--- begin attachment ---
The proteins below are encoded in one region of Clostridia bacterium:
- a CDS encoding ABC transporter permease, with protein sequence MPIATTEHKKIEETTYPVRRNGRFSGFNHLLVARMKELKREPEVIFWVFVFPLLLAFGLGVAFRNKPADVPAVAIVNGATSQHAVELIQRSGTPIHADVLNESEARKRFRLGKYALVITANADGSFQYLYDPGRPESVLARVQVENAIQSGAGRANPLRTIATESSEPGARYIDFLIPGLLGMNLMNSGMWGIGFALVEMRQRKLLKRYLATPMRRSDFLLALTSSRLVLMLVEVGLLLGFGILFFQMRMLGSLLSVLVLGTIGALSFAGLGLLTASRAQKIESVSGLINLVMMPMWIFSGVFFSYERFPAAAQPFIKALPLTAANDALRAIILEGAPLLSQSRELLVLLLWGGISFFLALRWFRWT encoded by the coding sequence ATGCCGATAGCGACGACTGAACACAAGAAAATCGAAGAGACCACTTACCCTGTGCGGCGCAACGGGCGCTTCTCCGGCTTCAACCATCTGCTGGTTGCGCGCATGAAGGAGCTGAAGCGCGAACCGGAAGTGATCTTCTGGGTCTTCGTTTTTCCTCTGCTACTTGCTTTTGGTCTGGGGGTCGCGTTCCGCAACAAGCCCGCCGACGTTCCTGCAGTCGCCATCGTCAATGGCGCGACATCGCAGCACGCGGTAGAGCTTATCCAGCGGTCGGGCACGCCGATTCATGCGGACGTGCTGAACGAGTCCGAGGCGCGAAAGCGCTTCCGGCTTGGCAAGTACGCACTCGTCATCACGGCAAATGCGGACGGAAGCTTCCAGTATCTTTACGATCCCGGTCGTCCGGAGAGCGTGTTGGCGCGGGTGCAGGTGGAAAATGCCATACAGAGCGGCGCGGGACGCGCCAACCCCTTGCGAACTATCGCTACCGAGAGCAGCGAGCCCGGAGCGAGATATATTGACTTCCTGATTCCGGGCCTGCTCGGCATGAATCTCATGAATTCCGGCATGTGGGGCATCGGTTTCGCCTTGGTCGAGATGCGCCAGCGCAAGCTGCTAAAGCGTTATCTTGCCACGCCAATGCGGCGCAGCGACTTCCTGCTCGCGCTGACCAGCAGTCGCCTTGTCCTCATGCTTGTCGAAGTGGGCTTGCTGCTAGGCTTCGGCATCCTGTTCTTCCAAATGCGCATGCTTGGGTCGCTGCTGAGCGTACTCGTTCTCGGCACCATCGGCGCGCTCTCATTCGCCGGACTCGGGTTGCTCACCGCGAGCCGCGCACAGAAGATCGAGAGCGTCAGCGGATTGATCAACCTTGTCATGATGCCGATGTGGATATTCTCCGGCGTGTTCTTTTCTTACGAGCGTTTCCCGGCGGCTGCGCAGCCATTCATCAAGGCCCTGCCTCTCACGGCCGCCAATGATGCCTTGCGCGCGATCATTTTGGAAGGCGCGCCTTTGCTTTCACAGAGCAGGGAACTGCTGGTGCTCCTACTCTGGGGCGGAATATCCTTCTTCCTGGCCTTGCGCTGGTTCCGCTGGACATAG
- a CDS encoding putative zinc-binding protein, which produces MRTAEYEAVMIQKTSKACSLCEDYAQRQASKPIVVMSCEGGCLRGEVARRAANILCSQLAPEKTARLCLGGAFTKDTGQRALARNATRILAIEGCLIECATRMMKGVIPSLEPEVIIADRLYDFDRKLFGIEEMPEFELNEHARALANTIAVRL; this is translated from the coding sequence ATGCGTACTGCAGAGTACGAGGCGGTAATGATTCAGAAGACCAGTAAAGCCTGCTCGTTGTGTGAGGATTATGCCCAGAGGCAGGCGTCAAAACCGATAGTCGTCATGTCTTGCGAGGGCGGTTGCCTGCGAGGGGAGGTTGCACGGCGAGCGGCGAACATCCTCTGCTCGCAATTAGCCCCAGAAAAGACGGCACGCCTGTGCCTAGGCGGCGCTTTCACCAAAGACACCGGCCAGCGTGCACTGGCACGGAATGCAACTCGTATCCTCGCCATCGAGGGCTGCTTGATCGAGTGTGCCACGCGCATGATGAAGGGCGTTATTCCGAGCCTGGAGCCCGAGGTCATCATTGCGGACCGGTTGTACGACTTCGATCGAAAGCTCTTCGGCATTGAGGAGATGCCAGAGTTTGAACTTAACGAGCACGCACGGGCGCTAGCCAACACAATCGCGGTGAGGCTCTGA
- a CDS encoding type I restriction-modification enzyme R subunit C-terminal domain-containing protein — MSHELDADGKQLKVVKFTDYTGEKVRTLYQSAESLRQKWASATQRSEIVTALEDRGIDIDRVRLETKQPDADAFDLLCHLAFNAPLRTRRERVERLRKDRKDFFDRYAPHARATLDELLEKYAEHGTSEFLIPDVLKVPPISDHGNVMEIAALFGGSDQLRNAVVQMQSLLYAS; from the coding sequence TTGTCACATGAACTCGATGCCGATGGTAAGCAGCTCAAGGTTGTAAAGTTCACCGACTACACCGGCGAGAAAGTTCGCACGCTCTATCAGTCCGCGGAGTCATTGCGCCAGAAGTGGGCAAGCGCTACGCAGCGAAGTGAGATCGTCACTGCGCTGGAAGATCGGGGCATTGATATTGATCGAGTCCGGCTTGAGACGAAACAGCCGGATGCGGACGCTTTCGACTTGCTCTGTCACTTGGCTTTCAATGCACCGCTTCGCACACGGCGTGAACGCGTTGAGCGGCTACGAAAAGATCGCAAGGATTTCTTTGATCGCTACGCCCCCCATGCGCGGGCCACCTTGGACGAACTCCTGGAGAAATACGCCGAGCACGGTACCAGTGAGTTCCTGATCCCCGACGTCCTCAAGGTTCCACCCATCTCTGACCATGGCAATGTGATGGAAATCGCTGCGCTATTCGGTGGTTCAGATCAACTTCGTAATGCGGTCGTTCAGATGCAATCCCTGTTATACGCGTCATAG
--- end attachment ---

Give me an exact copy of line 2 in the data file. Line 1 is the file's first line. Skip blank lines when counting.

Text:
- a CDS encoding ABC transporter permease, with protein sequence MPIATTEHKKIEETTYPVRRNGRFSGFNHLLVARMKELKREPEVIFWVFVFPLLLAFGLGVAFRNKPADVPAVAIVNGATSQHAVELIQRSGTPIHADVLNESEARKRFRLGKYALVITANADGSFQYLYDPGRPESVLARVQVENAIQSGAGRANPLRTIATESSEPGARYIDFLIPGLLGMNLMNSGMWGIGFALVEMRQRKLLKRYLATPMRRSDFLLALTSSRLVLMLVEVGLLLGFGILFFQMRMLGSLLSVLVLGTIGALSFAGLGLLTASRAQKIESVSGLINLVMMPMWIFSGVFFSYERFPAAAQPFIKALPLTAANDALRAIILEGAPLLSQSRELLVLLLWGGISFFLALRWFRWT encoded by the coding sequence ATGCCGATAGCGACGACTGAACACAAGAAAATCGAAGAGACCACTTACCCTGTGCGGCGCAACGGGCGCTTCTCCGGCTTCAACCATCTGCTGGTTGCGCGCATGAAGGAGCTGAAGCGCGAACCGGAAGTGATCTTCTGGGTCTTCGTTTTTCCTCTGCTACTTGCTTTTGGTCTGGGGGTCGCGTTCCGCAACAAGCCCGCCGACGTTCCTGCAGTCGCCATCGTCAATGGCGCGACATCGCAGCACGCGGTAGAGCTTATCCAGCGGTCGGGCACGCCGATTCATGCGGACGTGCTGAACGAGTCCGAGGCGCGAAAGCGCTTCCGGCTTGGCAAGTACGCACTCGTCATCACGGCAAATGCGGACGGAAGCTTCCAGTATCTTTACGATCCCGGTCGTCCGGAGAGCGTGTTGGCGCGGGTGCAGGTGGAAAATGCCATACAGAGCGGCGCGGGACGCGCCAACCCCTTGCGAACTATCGCTACCGAGAGCAGCGAGCCCGGAGCGAGATATATTGACTTCCTGATTCCGGGCCTGCTCGGCATGAATCTCATGAATTCCGGCATGTGGGGCATCGGTTTCGCCTTGGTCGAGATGCGCCAGCGCAAGCTGCTAAAGCGTTATCTTGCCACGCCAATGCGGCGCAGCGACTTCCTGCTCGCGCTGACCAGCAGTCGCCTTGTCCTCATGCTTGTCGAAGTGGGCTTGCTGCTAGGCTTCGGCATCCTGTTCTTCCAAATGCGCATGCTTGGGTCGCTGCTGAGCGTACTCGTTCTCGGCACCATCGGCGCGCTCTCATTCGCCGGACTCGGGTTGCTCACCGCGAGCCGCGCACAGAAGATCGAGAGCGTCAGCGGATTGATCAACCTTGTCATGATGCCGATGTGGATATTCTCCGGCGTGTTCTTTTCTTACGAGCGTTTCCCGGCGGCTGCGCAGCCATTCATCAAGGCCCTGCCTCTCACGGCCGCCAATGATGCCTTGCGCGCGATCATTTTGGAAGGCGCGCCTTTGCTTTCACAGAGCAGGGAACTGCTGGTGCTCCTACTCTGGGGCGGAATATCCTTCTTCCTGGCCTTGCGCTGGTTCCGCTGGACATAG